On Poppleton Street where the pool would be constructed stood a dilapidated house owned by out-of-state-ers who did not want the lot to go to the pool club. To bypass that, a friend of the pool bought the lot that included the house and sold it to the pool club the next day.
“Kelly (Elser) was on the fire department at that time and we burned the house down. They really did a good job. If anybody knows how to burn a house down, it’s the fire department,” Dr. Swager said.
John Anderson, a Sheridan rancher, was not anti-pool. He handed the door to door demonstrators a $500 check. “Back then, $500 would have bought you a ranch,” Dr. Swager said.
The pool went under construction in 1971 and the opening season was in 1974. Ever since, the RVSP has opened to provide a community gathering spot, opportunities for exercise and swimming lessons.
“I think that is one of the reasons they promoted the pool, too, was that there were a lot of deaths in this area. We have a lot of lakes and water in this area and it was important for kids to learn how to swim,” Graham said.
One particularly tragic death involved a boy named Keith Edsall going down the Ruby Dam spillway before the pool broke ground. His father joined the RVSC after this incident and was one of the ‘real movers and shakers,’ Dr. Swager said.
RVSC conducted a survey after the RVSP opened, asking high school graduates if they knew how to swim. Practically none did then, according to Dr. Swager. Today you cannot find a kid in the area who does not know how to swim, he said.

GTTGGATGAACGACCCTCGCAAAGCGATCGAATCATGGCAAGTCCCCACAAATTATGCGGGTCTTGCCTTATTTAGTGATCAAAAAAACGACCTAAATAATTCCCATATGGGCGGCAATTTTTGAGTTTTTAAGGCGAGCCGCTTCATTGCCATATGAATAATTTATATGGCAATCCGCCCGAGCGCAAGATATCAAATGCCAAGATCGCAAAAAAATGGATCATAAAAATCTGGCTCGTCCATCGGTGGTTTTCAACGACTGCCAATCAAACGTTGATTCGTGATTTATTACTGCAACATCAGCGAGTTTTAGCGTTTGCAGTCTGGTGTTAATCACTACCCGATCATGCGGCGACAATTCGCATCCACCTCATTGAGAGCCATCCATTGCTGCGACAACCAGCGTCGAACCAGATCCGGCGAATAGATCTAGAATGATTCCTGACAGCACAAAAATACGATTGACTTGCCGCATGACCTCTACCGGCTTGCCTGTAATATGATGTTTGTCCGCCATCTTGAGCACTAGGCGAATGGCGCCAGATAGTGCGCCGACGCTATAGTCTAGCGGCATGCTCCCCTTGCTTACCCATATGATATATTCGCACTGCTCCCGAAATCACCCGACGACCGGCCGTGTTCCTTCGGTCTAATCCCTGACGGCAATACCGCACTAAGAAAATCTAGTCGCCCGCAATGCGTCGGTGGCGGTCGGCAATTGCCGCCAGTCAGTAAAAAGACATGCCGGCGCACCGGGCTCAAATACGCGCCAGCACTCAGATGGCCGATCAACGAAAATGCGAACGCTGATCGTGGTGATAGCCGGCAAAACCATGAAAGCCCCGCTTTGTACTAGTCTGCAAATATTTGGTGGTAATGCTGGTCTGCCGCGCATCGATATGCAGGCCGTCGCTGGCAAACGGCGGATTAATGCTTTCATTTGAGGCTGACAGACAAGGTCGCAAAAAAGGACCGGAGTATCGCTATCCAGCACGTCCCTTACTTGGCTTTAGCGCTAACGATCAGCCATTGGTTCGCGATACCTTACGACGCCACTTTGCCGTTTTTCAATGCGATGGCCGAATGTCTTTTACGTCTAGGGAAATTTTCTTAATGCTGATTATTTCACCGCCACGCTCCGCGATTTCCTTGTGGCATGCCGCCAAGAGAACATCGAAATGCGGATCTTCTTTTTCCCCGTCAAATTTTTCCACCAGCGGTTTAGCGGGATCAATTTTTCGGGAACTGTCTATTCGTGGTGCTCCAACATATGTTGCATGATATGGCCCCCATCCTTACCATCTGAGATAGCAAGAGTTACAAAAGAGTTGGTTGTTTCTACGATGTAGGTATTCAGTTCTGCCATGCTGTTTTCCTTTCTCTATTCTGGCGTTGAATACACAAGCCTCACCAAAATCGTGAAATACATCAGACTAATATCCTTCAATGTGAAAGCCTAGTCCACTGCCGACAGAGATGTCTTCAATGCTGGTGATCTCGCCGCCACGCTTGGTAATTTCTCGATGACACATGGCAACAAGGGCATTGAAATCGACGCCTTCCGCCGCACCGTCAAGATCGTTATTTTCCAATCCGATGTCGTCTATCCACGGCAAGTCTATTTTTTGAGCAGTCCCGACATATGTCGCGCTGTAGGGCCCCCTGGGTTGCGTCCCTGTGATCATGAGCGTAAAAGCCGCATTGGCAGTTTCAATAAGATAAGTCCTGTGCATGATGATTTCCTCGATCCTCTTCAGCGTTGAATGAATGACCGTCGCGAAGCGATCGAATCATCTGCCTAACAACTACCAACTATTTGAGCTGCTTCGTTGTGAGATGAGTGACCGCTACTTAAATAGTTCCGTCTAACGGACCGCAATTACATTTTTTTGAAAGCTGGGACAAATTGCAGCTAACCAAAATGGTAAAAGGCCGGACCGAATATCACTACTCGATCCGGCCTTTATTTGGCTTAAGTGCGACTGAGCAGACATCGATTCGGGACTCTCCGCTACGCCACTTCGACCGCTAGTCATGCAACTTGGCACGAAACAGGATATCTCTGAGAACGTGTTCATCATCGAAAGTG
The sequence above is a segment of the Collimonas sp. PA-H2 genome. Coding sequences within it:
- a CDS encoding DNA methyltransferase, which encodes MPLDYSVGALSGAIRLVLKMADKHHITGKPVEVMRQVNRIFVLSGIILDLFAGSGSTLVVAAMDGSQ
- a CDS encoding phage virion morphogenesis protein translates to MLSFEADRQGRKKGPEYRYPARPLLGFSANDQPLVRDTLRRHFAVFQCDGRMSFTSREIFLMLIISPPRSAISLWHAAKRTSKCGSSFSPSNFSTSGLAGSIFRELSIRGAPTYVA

“All the realtors, when they’re selling property for people to move in and everything, they emphasize Sheridan has a pool,” he said.
“And I talked to a couple schoolteachers that said that was the one reason why they took the job was because of the pool,” Benedict said. A lot of the teachers also were lifeguards years ago.
RVSC has a hard time retaining lifeguards. Being a lifeguard used to be the summer dream, but according to those gathered eating lunch at the Sheridan Senior Center, kids want more money now.
Money, as well as lifeguard retention, remains a problem for the pool. After so many years of operation, multiple maintence updates are always needed—the building is falling apart; the boiler takes a lot of work and money to replace; before the RVSC was able to fundraise enough to acquire a pool liner, the concrete had to be repainted by volunteer hands each season; and water is now leaking out of the pool.
“We have some major expenses coming up,” Benedict said.